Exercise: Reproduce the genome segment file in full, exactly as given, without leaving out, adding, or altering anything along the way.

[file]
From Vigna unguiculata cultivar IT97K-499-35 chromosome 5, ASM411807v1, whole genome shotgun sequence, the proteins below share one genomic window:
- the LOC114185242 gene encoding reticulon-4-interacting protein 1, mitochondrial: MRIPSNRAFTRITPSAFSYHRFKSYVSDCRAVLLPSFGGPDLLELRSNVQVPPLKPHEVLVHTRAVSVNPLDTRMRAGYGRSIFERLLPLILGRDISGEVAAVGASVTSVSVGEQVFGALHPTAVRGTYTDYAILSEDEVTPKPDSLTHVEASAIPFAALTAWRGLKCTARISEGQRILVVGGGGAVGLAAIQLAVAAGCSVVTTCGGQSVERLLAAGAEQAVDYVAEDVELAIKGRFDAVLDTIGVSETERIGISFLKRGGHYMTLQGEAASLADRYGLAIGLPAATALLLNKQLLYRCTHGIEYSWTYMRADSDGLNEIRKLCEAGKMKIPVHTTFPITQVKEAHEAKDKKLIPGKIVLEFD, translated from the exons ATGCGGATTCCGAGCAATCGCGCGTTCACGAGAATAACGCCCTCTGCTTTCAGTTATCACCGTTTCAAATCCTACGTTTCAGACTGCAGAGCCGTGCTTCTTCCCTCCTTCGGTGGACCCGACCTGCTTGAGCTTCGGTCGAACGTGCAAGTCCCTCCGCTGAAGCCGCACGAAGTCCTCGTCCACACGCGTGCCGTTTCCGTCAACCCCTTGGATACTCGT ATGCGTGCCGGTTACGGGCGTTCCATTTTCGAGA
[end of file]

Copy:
From Vigna unguiculata cultivar IT97K-499-35 chromosome 5, ASM411807v1, whole genome shotgun sequence, the proteins below share one genomic window:
- the LOC114185242 gene encoding reticulon-4-interacting protein 1, mitochondrial: MRIPSNRAFTRITPSAFSYHRFKSYVSDCRAVLLPSFGGPDLLELRSNVQVPPLKPHEVLVHTRAVSVNPLDTRMRAGYGRSIFERLLPLILGRDISGEVAAVGASVTSVSVGEQVFGALHPTAVRGTYTDYAILSEDEVTPKPDSLTHVEASAIPFAALTAWRGLKCTARISEGQRILVVGGGGAVGLAAIQLAVAAGCSVVTTCGGQSVERLLAAGAEQAVDYVAEDVELAIKGRFDAVLDTIGVSETERIGISFLKRGGHYMTLQGEAASLADRYGLAIGLPAATALLLNKQLLYRCTHGIEYSWTYMRADSDGLNEIRKLCEAGKMKIPVHTTFPITQVKEAHEAKDKKLIPGKIVLEFD, translated from the exons ATGCGGATTCCGAGCAATCGCGCGTTCACGAGAATAACGCCCTCTGCTTTCAGTTATCACCGTTTCAAATCCTACGTTTCAGACTGCAGAGCCGTGCTTCTTCCCTCCTTCGGTGGACCCGACCTGCTTGAGCTTCGGTCGAACGTGCAAGTCCCTCCGCTGAAGCCGCACGAAGTCCTCGTCCACACGCGTGCCGTTTCCGTCAACCCCTTGGATACTCGT ATGCGTGCCGGTTACGGGCGTTCCATTTTCGAGA